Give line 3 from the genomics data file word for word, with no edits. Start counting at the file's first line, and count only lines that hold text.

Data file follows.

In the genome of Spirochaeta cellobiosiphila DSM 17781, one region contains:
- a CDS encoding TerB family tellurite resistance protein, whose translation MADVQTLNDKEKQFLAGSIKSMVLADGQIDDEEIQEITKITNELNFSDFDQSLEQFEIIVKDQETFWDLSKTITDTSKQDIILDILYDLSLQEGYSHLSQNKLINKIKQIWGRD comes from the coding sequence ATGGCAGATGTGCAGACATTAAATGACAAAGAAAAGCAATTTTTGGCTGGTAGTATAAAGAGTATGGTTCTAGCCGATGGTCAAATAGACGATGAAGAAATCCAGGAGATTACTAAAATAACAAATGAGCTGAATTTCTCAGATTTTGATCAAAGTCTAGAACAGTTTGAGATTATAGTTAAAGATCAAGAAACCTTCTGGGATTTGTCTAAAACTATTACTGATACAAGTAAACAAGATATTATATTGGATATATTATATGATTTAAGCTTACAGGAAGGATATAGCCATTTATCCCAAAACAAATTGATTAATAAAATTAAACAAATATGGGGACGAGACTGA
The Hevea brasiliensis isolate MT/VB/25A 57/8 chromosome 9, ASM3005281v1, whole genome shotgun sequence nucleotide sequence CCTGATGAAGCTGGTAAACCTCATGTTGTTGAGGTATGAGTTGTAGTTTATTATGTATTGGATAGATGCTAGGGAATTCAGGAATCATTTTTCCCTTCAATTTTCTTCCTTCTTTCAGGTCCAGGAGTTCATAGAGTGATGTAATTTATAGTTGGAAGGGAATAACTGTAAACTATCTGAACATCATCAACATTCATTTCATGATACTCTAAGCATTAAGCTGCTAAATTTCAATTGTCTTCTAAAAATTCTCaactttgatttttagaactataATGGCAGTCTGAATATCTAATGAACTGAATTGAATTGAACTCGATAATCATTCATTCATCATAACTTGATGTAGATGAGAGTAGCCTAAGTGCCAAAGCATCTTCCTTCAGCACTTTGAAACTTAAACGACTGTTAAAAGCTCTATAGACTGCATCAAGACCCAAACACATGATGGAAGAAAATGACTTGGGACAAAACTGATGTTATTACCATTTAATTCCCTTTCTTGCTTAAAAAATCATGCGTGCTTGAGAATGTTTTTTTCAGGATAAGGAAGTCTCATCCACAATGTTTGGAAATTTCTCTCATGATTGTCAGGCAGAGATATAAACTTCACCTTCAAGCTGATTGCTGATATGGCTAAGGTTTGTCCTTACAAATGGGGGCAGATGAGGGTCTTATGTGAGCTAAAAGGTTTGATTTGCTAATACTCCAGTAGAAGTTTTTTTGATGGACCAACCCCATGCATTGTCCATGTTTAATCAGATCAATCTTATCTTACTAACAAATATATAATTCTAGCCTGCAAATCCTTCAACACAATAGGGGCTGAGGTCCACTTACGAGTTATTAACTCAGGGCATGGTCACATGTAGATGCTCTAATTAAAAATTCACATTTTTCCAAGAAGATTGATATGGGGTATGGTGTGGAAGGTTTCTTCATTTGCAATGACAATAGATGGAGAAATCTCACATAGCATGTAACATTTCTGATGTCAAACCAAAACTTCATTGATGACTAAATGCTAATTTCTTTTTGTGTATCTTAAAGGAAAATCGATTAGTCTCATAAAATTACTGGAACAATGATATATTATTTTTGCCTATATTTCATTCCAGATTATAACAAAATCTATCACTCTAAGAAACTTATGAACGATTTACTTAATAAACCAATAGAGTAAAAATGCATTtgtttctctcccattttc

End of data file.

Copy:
The Hevea brasiliensis isolate MT/VB/25A 57/8 chromosome 9, ASM3005281v1, whole genome shotgun sequence nucleotide sequence CCTGATGAAGCTGGTAAACCTCATGTTGTTGAGGTATGAGTTGTAGTTTATTATGTATTGGATAGATGCTAGGGAATTCAGGAATCATTTTTCCCTTCAATTTTCTTCCTTCTTTCAGGTCCAGGAGTTCATAGAGTGATGTAATTTATAGTTGGAAGGGAATAACTGTAAACTATCTGAACATCATCAACATTCATTTCATGATACTCTAAGCATTAAGCTGCTAAATTTCAATTGTCTTCTAAAAATTCTCaactttgatttttagaactataATGGCAGTCTGAATATCTAATGAACTGAATTGAATTGAACTCGATAATCATTCATTCATCATAACTTGATGTAGATGAGAGTAGCCTAAGTGCCAAAGCATCTTCCTTCAGCACTTTGAAACTTAAACGACTGTTAAAAGCTCTATAGACTGCATCAAGACCCAAACACATGATGGAAGAAAATGACTTGGGACAAAACTGATGTTATTACCATTTAATTCCCTTTCTTGCTTAAAAAATCATGCGTGCTTGAGAATGTTTTTTTCAGGATAAGGAAGTCTCATCCACAATGTTTGGAAATTTCTCTCATGATTGTCAGGCAGAGATATAAACTTCACCTTCAAGCTGATTGCTGATATGGCTAAGGTTTGTCCTTACAAATGGGGGCAGATGAGGGTCTTATGTGAGCTAAAAGGTTTGATTTGCTAATACTCCAGTAGAAGTTTTTTTGATGGACCAACCCCATGCATTGTCCATGTTTAATCAGATCAATCTTATCTTACTAACAAATATATAATTCTAGCCTGCAAATCCTTCAACACAATAGGGGCTGAGGTCCACTTACGAGTTATTAACTCAGGGCATGGTCACATGTAGATGCTCTAATTAAAAATTCACATTTTTCCAAGAAGATTGATATGGGGTATGGTGTGGAAGGTTTCTTCATTTGCAATGACAATAGATGGAGAAATCTCACATAGCATGTAACATTTCTGATGTCAAACCAAAACTTCATTGATGACTAAATGCTAATTTCTTTTTGTGTATCTTAAAGGAAAATCGATTAGTCTCATAAAATTACTGGAACAATGATATATTATTTTTGCCTATATTTCATTCCAGATTATAACAAAATCTATCACTCTAAGAAACTTATGAACGATTTACTTAATAAACCAATAGAGTAAAAATGCATTtgtttctctcccattttc